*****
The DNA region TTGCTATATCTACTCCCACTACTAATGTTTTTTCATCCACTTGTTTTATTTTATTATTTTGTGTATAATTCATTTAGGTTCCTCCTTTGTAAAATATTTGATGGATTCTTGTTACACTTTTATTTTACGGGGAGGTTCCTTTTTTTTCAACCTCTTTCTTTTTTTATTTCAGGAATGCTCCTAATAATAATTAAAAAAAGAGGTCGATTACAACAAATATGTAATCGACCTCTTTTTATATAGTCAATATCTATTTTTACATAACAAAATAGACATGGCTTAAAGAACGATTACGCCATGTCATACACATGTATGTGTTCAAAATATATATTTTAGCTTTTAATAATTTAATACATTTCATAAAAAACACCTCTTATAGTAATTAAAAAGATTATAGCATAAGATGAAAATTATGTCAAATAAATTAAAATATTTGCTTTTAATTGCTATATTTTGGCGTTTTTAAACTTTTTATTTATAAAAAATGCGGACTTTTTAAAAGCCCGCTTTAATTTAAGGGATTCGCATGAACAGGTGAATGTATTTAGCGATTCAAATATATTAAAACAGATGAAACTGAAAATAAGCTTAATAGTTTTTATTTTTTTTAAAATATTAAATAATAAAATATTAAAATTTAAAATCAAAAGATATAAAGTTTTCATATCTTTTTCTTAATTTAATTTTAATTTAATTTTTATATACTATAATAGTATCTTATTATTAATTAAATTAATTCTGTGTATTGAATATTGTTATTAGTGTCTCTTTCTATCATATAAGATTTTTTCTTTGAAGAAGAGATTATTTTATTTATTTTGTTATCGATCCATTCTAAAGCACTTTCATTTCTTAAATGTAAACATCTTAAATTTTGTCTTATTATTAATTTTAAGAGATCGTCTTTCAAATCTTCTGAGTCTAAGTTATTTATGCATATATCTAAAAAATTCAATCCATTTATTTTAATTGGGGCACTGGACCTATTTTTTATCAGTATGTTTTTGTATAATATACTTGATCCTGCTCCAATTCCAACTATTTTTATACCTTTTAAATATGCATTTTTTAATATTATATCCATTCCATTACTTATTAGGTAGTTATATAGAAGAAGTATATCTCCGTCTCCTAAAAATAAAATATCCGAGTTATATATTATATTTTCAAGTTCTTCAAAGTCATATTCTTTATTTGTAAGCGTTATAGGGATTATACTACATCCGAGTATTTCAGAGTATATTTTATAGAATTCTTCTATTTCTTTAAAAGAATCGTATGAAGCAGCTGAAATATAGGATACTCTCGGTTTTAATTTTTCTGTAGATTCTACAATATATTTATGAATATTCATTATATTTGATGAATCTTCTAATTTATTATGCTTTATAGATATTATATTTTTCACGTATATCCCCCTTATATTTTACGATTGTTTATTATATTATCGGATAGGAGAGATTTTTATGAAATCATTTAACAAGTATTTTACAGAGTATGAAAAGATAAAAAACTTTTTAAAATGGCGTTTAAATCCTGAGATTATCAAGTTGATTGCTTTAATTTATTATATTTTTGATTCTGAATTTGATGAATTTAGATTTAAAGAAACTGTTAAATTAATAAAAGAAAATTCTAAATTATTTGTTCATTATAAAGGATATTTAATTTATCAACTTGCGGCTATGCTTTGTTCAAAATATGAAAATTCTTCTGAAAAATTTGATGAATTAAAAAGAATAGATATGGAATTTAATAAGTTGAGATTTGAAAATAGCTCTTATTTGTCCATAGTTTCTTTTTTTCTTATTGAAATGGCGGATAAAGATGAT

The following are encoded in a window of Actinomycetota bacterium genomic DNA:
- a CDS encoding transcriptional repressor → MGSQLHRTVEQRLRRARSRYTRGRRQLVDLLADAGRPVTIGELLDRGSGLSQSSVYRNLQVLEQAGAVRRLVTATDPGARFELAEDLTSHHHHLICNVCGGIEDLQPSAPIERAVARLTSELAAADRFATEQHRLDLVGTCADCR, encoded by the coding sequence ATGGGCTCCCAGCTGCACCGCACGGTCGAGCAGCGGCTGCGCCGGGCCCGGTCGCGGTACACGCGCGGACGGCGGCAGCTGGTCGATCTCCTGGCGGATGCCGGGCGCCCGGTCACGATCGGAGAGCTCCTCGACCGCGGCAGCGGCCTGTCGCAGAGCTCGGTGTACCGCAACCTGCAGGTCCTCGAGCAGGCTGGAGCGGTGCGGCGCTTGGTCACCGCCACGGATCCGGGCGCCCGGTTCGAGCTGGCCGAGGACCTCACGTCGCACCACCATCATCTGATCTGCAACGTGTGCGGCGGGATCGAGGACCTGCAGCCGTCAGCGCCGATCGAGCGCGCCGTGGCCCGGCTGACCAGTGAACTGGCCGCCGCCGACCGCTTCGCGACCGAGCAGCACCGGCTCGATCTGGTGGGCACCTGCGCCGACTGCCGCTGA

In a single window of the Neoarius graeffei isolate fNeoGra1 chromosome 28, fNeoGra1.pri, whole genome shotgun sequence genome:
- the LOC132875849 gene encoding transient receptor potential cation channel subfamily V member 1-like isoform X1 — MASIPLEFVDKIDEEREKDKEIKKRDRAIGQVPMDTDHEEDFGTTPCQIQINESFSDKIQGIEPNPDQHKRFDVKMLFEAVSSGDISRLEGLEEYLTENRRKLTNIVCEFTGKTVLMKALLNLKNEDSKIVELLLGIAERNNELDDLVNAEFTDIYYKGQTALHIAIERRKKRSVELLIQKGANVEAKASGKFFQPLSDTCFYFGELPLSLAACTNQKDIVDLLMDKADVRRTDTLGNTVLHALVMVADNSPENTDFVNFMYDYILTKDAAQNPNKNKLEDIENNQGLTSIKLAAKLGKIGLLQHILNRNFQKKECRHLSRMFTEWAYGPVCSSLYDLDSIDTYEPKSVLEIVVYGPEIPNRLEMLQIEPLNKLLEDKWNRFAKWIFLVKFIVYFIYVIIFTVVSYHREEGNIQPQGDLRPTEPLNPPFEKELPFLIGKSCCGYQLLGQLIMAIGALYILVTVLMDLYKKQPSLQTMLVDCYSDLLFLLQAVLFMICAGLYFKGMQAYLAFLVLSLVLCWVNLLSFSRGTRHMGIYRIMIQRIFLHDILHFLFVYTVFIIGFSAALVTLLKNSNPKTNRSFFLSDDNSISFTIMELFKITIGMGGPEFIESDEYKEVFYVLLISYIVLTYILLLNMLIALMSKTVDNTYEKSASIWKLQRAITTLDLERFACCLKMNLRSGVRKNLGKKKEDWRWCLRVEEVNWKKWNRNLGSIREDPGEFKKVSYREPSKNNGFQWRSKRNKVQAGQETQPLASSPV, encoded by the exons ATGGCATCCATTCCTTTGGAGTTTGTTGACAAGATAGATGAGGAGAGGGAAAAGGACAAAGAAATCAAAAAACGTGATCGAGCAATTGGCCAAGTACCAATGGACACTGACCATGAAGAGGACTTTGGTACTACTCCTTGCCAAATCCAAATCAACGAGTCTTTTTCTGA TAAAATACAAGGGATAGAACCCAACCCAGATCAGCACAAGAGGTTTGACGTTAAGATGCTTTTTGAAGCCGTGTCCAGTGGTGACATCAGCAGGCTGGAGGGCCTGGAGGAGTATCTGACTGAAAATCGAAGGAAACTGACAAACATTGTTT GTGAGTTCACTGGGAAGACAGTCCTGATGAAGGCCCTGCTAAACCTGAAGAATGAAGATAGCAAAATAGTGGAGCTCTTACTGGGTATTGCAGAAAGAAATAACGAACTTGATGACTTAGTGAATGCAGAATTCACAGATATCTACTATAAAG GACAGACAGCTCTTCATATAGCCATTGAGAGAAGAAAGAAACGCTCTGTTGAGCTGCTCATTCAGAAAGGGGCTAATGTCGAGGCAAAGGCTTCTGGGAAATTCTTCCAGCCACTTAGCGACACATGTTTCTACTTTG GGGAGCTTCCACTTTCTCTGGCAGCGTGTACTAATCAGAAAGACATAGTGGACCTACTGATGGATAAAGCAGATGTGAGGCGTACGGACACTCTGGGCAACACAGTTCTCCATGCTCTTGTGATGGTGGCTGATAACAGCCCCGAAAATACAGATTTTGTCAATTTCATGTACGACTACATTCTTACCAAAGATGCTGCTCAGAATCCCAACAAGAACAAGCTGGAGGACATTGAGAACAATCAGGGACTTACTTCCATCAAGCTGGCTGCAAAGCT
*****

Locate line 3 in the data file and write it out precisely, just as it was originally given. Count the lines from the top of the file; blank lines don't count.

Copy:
- a CDS encoding transcriptional repressor → MGSQLHRTVEQRLRRARSRYTRGRRQLVDLLADAGRPVTIGELLDRGSGLSQSSVYRNLQVLEQAGAVRRLVTATDPGARFELAEDLTSHHHHLICNVCGGIEDLQPSAPIERAVARLTSELAAADRFATEQHRLDLVGTCADCR, encoded by the coding sequence ATGGGCTCCCAGCTGCACCGCACGGTCGAGCAGCGGCTGCGCCGGGCCCGGTCGCGGTACACGCGCGGACGGCGGCAGCTGGTCGATCTCCTGGCGGATGCCGGGCGCCCGGTCACGATCGGAGAGCTCCTCGACCGCGGCAGCGGCCTGTCGCAGAGCTCGGTGTACCGCAACCTGCAGGTCCTCGAGCAGGCTGGAGCGGTGCGGCGCTTGGTCACCGCCACGGATCCGGGCGCCCGGTTCGAGCTGGCCGAGGACCTCACGTCGCACCACCATCATCTGATCTGCAACGTGTGCGGCGGGATCGAGGACCTGCAGCCGTCAGCGCCGATCGAGCGCGCCGTGGCCCGGCTGACCAGTGAACTGGCCGCCGCCGACCGCTTCGCGACCGAGCAGCACCGGCTCGATCTGGTGGGCACCTGCGCCGACTGCCGCTGA